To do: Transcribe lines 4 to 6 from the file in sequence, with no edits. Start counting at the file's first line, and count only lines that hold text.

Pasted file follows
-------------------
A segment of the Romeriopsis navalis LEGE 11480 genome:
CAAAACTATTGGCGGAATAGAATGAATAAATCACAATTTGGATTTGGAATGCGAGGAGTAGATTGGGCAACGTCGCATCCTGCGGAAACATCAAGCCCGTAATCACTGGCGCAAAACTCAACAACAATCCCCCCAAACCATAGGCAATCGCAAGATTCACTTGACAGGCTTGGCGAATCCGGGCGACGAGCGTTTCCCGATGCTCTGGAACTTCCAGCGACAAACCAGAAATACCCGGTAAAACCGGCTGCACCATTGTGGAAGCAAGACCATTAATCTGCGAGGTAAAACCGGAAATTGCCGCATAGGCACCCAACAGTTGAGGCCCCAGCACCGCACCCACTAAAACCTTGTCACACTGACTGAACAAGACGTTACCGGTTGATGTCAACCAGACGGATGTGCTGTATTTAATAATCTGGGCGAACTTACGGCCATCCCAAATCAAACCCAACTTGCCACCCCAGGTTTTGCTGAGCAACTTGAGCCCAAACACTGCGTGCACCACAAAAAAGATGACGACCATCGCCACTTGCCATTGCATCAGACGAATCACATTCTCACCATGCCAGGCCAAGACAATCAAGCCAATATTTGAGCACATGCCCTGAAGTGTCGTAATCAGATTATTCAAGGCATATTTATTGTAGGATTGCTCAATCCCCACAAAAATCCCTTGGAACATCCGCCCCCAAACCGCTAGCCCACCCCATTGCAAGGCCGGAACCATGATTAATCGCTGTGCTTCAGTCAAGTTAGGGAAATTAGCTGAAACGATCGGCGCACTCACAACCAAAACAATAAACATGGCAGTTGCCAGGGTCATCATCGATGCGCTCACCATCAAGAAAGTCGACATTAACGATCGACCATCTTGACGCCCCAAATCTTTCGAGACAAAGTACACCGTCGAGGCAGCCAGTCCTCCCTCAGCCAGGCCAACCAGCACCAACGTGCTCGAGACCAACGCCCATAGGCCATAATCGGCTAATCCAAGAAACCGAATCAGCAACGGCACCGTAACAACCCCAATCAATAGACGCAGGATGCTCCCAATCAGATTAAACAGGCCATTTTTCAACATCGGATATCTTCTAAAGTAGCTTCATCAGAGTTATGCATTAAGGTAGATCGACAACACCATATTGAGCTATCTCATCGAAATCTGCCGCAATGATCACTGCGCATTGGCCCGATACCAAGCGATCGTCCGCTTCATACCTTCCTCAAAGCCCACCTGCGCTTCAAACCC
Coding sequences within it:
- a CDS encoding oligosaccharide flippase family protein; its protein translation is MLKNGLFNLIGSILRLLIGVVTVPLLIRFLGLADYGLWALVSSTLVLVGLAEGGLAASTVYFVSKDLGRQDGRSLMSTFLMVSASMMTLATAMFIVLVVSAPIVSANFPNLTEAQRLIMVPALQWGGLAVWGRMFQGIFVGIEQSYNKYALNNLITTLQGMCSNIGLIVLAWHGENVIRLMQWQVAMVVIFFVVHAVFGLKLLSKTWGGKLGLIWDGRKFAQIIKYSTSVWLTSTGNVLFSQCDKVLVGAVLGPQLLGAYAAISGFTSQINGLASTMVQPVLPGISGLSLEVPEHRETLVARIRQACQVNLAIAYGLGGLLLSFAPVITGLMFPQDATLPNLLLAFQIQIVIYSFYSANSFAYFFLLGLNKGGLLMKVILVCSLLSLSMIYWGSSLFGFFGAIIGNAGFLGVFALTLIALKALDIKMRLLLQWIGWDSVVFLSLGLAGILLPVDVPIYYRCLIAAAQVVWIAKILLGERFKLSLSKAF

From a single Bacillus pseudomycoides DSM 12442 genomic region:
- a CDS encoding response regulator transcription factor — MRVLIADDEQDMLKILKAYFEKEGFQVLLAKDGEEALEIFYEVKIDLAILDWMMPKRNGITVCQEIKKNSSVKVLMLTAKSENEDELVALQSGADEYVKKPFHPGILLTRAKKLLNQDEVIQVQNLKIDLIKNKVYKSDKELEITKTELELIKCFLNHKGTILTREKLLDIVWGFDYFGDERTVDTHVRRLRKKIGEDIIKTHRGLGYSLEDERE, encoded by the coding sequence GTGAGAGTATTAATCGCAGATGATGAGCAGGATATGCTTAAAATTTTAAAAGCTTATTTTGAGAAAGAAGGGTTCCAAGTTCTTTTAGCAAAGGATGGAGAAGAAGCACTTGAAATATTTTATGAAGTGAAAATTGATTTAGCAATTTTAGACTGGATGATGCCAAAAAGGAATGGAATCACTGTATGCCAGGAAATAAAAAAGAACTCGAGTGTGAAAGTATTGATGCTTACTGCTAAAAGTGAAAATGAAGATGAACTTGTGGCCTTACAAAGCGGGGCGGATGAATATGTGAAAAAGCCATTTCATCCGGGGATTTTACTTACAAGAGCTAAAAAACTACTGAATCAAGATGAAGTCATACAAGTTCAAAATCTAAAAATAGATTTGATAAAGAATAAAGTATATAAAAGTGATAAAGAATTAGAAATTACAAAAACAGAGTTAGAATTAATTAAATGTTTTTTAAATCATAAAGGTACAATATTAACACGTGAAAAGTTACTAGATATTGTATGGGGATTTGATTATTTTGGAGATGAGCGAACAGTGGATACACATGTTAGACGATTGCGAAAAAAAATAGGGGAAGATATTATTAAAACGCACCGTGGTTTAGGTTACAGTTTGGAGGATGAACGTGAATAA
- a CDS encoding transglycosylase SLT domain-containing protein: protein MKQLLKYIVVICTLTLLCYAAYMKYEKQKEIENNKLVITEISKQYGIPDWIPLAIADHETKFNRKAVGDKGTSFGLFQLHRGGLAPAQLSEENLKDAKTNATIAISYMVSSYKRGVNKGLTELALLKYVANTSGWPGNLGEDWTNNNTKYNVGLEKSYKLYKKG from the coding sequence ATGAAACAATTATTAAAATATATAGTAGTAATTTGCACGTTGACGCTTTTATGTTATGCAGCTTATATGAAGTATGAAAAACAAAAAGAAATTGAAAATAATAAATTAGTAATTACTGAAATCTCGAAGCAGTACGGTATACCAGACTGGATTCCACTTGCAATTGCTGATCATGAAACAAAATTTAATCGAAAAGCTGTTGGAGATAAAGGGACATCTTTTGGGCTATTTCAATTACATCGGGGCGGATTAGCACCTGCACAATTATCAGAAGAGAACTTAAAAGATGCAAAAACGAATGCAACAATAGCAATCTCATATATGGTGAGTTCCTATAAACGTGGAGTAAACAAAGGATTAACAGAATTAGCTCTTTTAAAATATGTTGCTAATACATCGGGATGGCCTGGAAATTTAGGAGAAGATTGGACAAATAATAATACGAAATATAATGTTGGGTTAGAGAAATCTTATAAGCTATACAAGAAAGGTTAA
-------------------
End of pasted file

- a CDS encoding oligosaccharide flippase family protein; its protein translation is MLKNGLFNLIGSILRLLIGVVTVPLLIRFLGLADYGLWALVSSTLVLVGLAEGGLAASTVYFVSKDLGRQDGRSLMSTFLMVSASMMTLATAMFIVLVVSAPIVSANFPNLTEAQRLIMVPALQWGGLAVWGRMFQGIFVGIEQSYNKYALNNLITTLQGMCSNIGLIVLAWHGENVIRLMQWQVAMVVIFFVVHAVFGLKLLSKTWGGKLGLIWDGRKFAQIIKYSTSVWLTSTGNVLFSQCDKVLVGAVLGPQLLGAYAAISGFTSQINGLASTMVQPVLPGISGLSLEVPEHRETLVARIRQACQVNLAIAYGLGGLLLSFAPVITGLMFPQDATLPNLLLAFQIQIVIYSFYSANSFAYFFLLGLNKGGLLMKVILVCSLLSLSMIYWGSSLFGFFGAIIGNAGFLGVFALTLIALKALDIKMRLLLQWIGWDSVVFLSLGLAGILLPVDVPIYYRCLIAAAQVVWIAKILLGERFKLSLSKAF

From a single Bacillus pseudomycoides DSM 12442 genomic region:
- a CDS encoding response regulator transcription factor — MRVLIADDEQDMLKILKAYFEKEGFQVLLAKDGEEALEIFYEVKIDLAILDWMMPKRNGITVCQEIKKNSSVKVLMLTAKSENEDELVALQSGADEYVKKPFHPGILLTRAKKLLNQDEVIQVQNLKIDLIKNKVYKSDKELEITKTELELIKCFLNHKGTILTREKLLDIVWGFDYFGDERTVDTHVRRLRKKIGEDIIKTHRGLGYSLEDERE, encoded by the coding sequence GTGAGAGTATTAATCGCAGATGATGAGCAGGATATGCTTAAAATTTTAAAAGCTTATTTTGAGAAAGAAGGGTTCCAAGTTCTTTTAGCAAAGGATGGAGAAGAAGCACTTGAAATATTTTATGAAGTGAAAATTGATTTAGCAATTTTAGACTGGATGATGCCAAAAAGGAATGGAATCACTGTATGCCAGGAAATAAAAAAGAACTCGAGTGTGAAAGTATTGATGCTTACTGCTAAAAGTGAAAATGAAGATGAACTTGTGGCCTTACAAAGCGGGGCGGATGAATATGTGAAAAAGCCATTTCATCCGGGGATTTTACTTACAAGAGCTAAAAAACTACTGAATCAAGATGAAGTCATACAAGTTCAAAATCTAAAAATAGATTTGATAAAGAATAAAGTATATAAAAGTGATAAAGAATTAGAAATTACAAAAACAGAGTTAGAATTAATTAAATGTTTTTTAAATCATAAAGGTACAATATTAACACGTGAAAAGTTACTAGATATTGTATGGGGATTTGATTATTTTGGAGATGAGCGAACAGTGGATACACATGTTAGACGATTGCGAAAAAAAATAGGGGAAGATATTATTAAAACGCACCGTGGTTTAGGTTACAGTTTGGAGGATGAACGTGAATAA